Channel Tragedy Highlights the Need for a More Compassionate Approach

It has been widely reported that so far this year almost 26,000 people have taken the dangerous journey across the channel trying to flee danger and reach UK soil. This is more than three times the number of crossings in 2020. Tragically, instances of people losing their lives whilst making the journey on small, overcrowded dinghies in the freezing cold, are too regularly hitting our news cycle. But this week’s news that at least 27 men, women and children died on the channel marks the largest single loss of life so far.

One can hardly imagine the level of desperation and hopelessness that must drive someone to make such a dangerous journey. Yet, as a Jewish community we need only look decades back, to our own parents and grandparents’ stories of crossing Europe’s borders in the middle of the night, hopping into the bottom of RAF planes, or pretending to be someone else to escape on the Kindertransport, to help us to empathise with this impossible decision.

At a moment like this, our focus must be on the people seeking sanctuary, and not on the gangs that are smuggling them, a narrative too often used to detract from the human cost of this tragedy. This narrative, and the political blame games being played out, distract from the most pressing issue, the human cost of the status quo. Jewish tradition teaches us to be uncompromising in our commitment to pikuach nefesh, the preservation of human life, which overrides almost every other Jewish law, and the same unyielding commitment should guide our country’s approach to these men, women, and children in limbo.

As an organisation founded to rescue Jewish refugees from Nazi-occupied Europe, we know well the importance of safe routes for those seeking sanctuary from war and danger. Official UN resettlement routes are the safest way for refugees to reach the UK, but their scale does not come close to meeting the need. For context, of the 13 million Syrians who have fled their homes over 10 years of conflict, only 0.6% have been referred for resettlement and able to reach countries such as the UK via official, legal routes. A wider-ranging resettlement programme would enable more people to reach our shores without having to risk such a dangerous journey.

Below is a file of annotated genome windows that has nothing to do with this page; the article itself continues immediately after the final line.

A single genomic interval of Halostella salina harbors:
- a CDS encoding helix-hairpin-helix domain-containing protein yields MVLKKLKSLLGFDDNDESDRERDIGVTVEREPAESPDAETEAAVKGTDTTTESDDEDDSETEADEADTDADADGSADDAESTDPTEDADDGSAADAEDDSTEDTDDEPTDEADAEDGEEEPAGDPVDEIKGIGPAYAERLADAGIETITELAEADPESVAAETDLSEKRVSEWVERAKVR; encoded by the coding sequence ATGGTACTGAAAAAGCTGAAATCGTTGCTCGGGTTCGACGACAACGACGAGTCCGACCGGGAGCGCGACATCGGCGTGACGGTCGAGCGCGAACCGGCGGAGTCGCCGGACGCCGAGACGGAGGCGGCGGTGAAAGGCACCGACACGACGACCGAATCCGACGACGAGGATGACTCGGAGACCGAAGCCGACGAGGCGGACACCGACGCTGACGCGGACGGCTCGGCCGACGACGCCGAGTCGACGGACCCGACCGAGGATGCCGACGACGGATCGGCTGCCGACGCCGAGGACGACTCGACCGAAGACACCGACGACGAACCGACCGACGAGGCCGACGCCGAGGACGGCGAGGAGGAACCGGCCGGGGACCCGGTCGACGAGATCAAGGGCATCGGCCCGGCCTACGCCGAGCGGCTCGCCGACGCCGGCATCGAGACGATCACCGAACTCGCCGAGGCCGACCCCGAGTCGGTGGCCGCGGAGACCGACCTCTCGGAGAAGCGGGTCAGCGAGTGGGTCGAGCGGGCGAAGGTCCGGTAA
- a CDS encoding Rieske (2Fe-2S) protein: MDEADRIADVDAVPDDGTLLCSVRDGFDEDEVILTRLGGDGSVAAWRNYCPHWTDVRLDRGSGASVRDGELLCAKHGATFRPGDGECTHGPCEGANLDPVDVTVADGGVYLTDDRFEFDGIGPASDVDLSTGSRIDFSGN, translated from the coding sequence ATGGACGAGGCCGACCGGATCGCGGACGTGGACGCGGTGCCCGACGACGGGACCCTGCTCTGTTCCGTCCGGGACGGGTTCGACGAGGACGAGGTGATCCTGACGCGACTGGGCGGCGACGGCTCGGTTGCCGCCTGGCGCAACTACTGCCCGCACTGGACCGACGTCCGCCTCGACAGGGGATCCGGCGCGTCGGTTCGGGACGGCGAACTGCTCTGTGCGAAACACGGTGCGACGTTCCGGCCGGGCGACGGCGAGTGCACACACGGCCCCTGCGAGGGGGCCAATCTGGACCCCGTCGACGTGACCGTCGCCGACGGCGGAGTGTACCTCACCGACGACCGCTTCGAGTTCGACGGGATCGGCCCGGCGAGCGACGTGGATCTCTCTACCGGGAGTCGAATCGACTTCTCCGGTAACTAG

Meanwhile, there will always be people who reach the UK by ‘irregular’ routes. We desperately need a better system for processing, welcoming and integrating those who arrive this way, including people who have journeyed across the channel, and enter the asylum system. We know that employment is one of the most important factors aiding the integration process for new arrivals, so the ban on people working whilst they await the result of their asylum claim needs reconsidering. With over 1 million job vacancies needing to be filled in this country, and almost 40,000 people seeking asylum and living, sometimes in hotels and detention centres and on only £5 a day, employment would benefit not only the individuals wanting to work and build a life here but would also have a wider positive impact on our economy.

Our Jewish values, organisation’s history, and expertise in refugee employment, all uniquely position us to support asylum seekers and refugees from the moment they arrive in the UK, assisting the Government and those arriving with the integration and employment process. We hope that yesterday’s tragedy reminds our Government of the need to reconsider the current asylum system, and work together towards a kinder and more compassionate approach.

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